By Katie Wright
I have to hand it to Dr. Jeremy Veenstra-Vanderweele (henceforth referred to as VV). Somehow, despite a decade of failure into “rare genetic subtypes = ASD treatment” research, VV remains optimistic. But I suppose it is easy to be optimistic when you are spending other people’s money, right? Why give up if you are being handsomely subsidized to fail? This is the classic autism research business model! Right out of Dr. Rob Ring’s and Dr. Tom Insel’s playbook: keep failing and blame consumers for being too “demanding.”
The title of Dr. VV’s lecture was unintentionally funny: “Research Pathways to Autism Treatment.” For years, the “pathways” Dr. VV has been speaking about so optimistically have sadly run straight into brick walls. Dr VV and his colleagues have achieved exactly 0.0 successes, but you or I knew this would be the case all along, right? Assuming the study of tiny genetic subtypes would yield treatment interventions applicable to all never made any sense.
VV, Buxbaum, Rob Ring, Paul Wang, Mark Bear etcetera … have all bet the house (with our money) that the study of ASD people with rare chromosomal abnormalities will yield treatment for all those with non-syndromic autism. The idea was SO naïve from day one. One cannot successfully drug autism away. Successfully treating the debilitating symptoms of autism involves matching the problem with a solution.
I wish those FX, TS, McPhelan families nothing but the greatest success. They are fighting the same battle as you and I. FX, TS and McPhelan Moms and Dads want better lives for their kids. Their kids deserve better lives. Unfortunately, what helps kids with “syndromic autism” is unlikely to help the other 95% of autism families.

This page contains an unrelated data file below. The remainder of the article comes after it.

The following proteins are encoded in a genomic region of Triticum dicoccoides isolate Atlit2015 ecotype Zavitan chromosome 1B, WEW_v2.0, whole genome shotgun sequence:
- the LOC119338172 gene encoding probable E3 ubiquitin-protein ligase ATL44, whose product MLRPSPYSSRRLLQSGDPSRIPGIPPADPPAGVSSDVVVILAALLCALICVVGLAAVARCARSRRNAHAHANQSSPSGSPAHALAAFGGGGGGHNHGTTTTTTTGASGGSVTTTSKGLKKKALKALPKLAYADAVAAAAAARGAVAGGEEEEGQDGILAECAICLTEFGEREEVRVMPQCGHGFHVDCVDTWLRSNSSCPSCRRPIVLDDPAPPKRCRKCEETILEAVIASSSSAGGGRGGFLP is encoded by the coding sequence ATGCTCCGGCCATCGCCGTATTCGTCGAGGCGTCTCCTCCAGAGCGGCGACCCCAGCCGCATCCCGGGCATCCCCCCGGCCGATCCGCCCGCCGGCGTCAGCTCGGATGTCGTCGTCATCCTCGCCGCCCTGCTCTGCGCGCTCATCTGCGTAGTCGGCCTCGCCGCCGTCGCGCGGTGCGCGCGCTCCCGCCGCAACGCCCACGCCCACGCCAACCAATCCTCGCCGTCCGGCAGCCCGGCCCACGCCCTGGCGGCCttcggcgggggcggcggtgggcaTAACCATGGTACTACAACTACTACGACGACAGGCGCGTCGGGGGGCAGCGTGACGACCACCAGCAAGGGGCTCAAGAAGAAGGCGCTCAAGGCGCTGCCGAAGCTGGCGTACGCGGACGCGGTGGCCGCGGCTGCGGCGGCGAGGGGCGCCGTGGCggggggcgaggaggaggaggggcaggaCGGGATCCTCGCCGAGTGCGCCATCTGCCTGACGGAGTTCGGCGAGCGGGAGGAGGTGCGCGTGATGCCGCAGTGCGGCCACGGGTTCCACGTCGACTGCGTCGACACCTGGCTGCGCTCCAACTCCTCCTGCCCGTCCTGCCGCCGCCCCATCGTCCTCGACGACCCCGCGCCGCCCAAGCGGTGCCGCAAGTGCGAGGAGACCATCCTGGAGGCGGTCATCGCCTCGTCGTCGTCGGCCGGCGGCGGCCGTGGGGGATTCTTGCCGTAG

Recently a MIND researcher finally got curious about why “ASD genetic subtype” research never succeeds. What took her so long, right? Anyway she was studying a group of “ASD” kids with the 22q deletion. Upon closer examination of the group the investigator discovered that none of the 22q kids in the autism study actually meet the criteria for autism! Yes, these children have cognitive challenges and sometimes sensory issues but that is the sum total of the commonalities. Could it be that the “autism is genetic” research industry has been shoehorning non-autistic kids into the ASD category because it fits their storyline (autism IS genetic)?
Christian’s school used to accept a number of FX and Angelman’s kids but it always turned out to be a bad fit. Socially none were really on the spectrum and rarely needed the type of treatment the moderate to severe ASD kids in the school receive. The school’s director began to believe most of these children had been misdiagnosed with ASD. The cognitive challenges presented by FX are similar to autism but no more akin to autism than Down Syndrome is to autism.
Despite the massive absence of success in the “rare chromosomal disorders will = ASD treatment,” academia’s enthusiasm for this research has not dimmed at all. Quite the opposite! So many researchers jumped on this bandwagon years ago, thrilled to be able to pursue this politically super safe, easily fundable “autism is genetic” science. The fact that almost no one in the real world autism community wants this research is as immaterial as all consumer and taxpayer concerns are at the NIH. Too bad! The dozens upon dozens of FX/TS ASD- abs must keep going!
Let’s examine the “Pathways to Treatment”
J & J: Risperdone. FAILURE – additionally J & J lied about the significant and dangerous nature of Risperdal side effects and was fined hundreds of millions by the Justice Dept.